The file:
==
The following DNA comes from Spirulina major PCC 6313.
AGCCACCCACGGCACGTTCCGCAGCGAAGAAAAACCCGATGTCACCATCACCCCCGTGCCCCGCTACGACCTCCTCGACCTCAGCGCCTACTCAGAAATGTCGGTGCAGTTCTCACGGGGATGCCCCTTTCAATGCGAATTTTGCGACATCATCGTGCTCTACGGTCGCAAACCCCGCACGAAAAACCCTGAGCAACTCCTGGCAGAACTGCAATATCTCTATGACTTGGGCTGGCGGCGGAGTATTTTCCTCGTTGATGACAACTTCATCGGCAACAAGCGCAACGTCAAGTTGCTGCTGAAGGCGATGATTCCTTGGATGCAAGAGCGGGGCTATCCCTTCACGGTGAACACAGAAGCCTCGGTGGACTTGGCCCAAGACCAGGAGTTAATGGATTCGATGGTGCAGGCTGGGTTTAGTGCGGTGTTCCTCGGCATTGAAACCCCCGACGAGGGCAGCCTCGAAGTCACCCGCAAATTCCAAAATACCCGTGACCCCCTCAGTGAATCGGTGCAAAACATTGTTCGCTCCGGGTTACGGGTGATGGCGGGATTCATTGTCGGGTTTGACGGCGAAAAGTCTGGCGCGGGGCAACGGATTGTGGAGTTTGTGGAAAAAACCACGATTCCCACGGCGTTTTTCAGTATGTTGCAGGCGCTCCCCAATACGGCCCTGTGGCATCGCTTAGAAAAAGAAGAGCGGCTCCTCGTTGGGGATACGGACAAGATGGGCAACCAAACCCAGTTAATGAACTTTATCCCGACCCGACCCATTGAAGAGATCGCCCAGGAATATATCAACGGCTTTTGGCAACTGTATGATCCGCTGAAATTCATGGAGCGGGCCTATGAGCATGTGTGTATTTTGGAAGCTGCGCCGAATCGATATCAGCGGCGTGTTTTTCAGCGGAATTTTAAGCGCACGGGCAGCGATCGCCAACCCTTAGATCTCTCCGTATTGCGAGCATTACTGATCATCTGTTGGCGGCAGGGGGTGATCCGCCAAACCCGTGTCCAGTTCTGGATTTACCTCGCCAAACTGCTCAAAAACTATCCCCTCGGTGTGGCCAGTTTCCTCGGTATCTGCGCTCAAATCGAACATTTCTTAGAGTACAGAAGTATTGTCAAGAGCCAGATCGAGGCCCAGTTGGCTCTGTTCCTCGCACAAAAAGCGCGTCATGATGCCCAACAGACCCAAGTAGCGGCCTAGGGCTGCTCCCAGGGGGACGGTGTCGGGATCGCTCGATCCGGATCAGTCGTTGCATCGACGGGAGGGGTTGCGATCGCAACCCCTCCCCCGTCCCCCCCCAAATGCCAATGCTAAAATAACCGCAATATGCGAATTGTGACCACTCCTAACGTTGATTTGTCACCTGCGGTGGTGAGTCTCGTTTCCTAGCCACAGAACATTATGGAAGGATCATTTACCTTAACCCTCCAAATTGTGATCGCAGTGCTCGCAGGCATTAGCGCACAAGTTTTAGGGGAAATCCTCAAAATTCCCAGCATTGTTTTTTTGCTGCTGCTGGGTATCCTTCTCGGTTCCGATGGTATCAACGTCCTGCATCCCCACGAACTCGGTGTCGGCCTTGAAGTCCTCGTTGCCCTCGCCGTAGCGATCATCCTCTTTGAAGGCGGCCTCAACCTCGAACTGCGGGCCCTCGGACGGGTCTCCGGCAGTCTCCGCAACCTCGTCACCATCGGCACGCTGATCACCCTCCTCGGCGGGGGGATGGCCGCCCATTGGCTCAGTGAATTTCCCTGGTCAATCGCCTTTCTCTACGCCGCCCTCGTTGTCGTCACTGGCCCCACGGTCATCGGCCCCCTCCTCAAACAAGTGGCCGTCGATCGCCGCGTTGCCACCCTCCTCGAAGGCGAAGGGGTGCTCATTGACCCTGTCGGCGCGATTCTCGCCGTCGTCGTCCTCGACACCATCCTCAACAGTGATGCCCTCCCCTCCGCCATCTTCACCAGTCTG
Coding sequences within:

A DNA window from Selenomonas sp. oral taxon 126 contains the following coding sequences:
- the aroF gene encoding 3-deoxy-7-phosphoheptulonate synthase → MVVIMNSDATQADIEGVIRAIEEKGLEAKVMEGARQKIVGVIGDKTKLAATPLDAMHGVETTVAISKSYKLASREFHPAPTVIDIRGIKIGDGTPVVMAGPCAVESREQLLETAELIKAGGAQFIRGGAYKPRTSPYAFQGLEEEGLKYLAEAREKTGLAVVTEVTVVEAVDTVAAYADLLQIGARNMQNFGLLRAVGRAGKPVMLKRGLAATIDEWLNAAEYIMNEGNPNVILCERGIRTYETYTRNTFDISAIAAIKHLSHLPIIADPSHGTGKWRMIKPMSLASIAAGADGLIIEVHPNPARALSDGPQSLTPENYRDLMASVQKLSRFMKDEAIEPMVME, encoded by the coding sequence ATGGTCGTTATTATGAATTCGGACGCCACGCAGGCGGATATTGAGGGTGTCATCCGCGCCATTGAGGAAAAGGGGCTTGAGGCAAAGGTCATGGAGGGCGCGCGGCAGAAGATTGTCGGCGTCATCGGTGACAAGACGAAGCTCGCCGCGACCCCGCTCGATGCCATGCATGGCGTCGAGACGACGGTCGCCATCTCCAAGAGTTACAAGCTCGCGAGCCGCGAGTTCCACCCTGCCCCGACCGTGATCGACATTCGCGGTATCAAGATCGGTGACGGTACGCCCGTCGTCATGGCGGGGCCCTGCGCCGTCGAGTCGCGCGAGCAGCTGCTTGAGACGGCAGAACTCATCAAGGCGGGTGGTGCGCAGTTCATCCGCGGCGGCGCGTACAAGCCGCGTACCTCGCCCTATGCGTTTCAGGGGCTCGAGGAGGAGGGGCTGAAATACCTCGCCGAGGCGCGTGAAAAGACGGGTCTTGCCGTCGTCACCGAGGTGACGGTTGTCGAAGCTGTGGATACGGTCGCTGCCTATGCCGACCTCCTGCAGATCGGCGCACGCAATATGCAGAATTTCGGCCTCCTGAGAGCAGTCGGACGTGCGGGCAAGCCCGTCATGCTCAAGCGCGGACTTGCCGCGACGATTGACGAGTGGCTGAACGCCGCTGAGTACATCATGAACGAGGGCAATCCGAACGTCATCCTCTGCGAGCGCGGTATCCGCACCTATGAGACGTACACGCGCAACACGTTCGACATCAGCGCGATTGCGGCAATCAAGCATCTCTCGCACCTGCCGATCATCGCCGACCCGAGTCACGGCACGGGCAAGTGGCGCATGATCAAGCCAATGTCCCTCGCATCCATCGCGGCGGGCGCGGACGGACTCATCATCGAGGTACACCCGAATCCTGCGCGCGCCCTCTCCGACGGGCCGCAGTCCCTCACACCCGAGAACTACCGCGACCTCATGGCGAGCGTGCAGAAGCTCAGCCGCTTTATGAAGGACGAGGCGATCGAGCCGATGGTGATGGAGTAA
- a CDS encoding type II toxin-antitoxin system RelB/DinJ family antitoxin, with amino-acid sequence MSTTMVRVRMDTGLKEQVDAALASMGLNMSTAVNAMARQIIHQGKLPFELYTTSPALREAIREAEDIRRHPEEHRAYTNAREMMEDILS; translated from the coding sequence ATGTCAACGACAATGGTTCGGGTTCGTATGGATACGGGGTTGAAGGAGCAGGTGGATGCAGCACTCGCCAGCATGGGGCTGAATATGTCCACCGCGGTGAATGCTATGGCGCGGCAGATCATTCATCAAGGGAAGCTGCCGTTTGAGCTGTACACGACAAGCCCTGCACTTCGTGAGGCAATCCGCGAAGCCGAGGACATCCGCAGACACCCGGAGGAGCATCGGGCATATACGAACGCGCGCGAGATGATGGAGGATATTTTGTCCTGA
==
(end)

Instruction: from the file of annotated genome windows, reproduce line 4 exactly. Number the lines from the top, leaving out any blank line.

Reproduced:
A DNA window from Selenomonas sp. oral taxon 126 contains the following coding sequences: